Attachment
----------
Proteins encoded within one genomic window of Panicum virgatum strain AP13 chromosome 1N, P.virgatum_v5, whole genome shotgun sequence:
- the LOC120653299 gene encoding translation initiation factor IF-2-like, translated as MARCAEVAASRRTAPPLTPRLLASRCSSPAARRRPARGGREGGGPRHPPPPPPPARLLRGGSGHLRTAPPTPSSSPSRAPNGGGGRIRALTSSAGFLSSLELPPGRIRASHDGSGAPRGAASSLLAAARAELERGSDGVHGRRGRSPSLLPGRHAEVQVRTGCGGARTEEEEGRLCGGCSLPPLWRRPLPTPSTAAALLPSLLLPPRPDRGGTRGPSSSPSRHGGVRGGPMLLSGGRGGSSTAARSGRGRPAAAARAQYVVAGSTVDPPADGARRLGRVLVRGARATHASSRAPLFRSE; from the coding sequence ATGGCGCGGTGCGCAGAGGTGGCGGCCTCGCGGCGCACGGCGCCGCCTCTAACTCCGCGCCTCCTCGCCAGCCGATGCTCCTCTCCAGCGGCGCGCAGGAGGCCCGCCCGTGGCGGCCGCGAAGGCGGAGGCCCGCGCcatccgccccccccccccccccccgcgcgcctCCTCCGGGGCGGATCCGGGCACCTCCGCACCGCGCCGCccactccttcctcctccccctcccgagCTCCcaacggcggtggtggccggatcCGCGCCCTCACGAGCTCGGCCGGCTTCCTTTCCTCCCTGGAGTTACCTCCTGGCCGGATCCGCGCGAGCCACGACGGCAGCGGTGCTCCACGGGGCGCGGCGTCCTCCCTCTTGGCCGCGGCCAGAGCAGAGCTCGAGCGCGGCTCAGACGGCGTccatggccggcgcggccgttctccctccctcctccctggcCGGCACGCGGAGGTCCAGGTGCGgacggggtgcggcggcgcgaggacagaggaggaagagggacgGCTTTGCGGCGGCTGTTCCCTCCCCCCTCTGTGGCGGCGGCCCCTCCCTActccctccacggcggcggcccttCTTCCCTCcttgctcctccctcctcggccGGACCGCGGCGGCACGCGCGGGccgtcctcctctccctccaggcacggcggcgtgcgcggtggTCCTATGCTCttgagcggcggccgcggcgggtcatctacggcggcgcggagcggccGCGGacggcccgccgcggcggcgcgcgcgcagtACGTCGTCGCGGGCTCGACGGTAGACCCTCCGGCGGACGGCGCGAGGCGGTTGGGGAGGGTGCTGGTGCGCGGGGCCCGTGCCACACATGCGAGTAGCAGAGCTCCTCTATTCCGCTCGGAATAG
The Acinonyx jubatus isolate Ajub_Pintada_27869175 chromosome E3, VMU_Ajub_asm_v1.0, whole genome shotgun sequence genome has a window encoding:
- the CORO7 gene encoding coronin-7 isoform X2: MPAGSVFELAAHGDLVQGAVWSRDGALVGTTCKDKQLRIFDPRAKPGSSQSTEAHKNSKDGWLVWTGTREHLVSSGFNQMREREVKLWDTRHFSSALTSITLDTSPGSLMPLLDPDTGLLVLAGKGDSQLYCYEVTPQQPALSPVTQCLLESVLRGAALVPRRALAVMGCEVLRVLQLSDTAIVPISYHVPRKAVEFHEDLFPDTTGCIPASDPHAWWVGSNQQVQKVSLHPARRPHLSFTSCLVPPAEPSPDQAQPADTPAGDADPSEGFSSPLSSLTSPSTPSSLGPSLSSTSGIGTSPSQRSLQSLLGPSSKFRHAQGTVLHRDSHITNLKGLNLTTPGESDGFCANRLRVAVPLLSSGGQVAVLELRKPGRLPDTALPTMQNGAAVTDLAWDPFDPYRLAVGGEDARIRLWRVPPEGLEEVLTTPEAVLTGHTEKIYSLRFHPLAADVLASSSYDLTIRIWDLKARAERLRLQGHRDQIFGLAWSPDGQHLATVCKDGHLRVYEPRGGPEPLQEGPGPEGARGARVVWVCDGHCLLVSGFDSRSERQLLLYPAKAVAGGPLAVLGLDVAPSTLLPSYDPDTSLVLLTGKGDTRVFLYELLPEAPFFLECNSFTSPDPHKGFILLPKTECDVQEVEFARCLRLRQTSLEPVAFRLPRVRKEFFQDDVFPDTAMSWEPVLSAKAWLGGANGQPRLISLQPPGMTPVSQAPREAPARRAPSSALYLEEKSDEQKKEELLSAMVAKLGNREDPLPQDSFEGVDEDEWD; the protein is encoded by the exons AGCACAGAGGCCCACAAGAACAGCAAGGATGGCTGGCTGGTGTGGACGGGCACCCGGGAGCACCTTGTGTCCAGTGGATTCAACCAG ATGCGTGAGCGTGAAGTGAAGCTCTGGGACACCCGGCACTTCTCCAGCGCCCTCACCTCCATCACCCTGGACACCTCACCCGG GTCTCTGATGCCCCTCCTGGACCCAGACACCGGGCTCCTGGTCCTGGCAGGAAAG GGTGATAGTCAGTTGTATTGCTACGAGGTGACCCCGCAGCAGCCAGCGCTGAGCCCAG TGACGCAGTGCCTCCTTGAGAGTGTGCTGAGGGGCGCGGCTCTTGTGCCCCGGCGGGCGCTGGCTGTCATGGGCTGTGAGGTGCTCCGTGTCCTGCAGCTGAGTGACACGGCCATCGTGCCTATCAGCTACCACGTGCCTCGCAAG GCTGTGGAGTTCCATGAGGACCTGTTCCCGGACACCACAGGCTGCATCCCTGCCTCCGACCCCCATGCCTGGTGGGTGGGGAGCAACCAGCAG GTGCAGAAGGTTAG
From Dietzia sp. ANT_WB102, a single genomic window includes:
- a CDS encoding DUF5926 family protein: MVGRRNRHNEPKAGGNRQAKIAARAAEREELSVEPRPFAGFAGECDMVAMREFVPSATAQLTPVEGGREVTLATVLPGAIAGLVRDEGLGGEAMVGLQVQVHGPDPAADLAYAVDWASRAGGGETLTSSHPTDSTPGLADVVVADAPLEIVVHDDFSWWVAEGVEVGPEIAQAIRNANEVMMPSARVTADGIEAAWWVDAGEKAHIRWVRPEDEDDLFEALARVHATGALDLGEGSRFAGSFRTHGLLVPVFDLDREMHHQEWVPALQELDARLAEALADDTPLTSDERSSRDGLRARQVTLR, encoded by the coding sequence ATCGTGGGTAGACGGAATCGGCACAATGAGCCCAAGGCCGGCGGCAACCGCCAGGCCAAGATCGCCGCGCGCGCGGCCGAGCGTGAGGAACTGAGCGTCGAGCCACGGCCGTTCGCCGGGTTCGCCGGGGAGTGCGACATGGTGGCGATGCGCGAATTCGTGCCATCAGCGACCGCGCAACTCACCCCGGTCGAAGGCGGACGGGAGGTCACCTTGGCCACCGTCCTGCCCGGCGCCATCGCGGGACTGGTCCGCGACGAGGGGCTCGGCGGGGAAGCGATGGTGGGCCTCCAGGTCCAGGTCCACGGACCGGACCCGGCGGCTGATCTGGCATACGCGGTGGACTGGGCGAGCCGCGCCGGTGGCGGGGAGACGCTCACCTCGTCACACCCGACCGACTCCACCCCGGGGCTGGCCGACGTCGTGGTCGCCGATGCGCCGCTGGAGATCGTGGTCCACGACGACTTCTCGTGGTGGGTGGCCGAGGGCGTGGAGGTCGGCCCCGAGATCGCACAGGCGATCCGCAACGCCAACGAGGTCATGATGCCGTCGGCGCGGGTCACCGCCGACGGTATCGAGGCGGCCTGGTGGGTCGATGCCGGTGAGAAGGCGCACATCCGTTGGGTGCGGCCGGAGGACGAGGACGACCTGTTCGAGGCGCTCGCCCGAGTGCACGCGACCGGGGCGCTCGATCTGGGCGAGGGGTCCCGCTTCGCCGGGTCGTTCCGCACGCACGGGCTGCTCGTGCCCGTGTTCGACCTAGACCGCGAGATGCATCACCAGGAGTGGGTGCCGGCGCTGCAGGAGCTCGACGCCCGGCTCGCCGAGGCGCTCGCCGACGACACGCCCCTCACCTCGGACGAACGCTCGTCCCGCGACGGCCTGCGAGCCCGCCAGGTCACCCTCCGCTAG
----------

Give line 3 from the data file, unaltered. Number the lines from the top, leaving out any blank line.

The Acinonyx jubatus isolate Ajub_Pintada_27869175 chromosome E3, VMU_Ajub_asm_v1.0, whole genome shotgun sequence genome has a window encoding: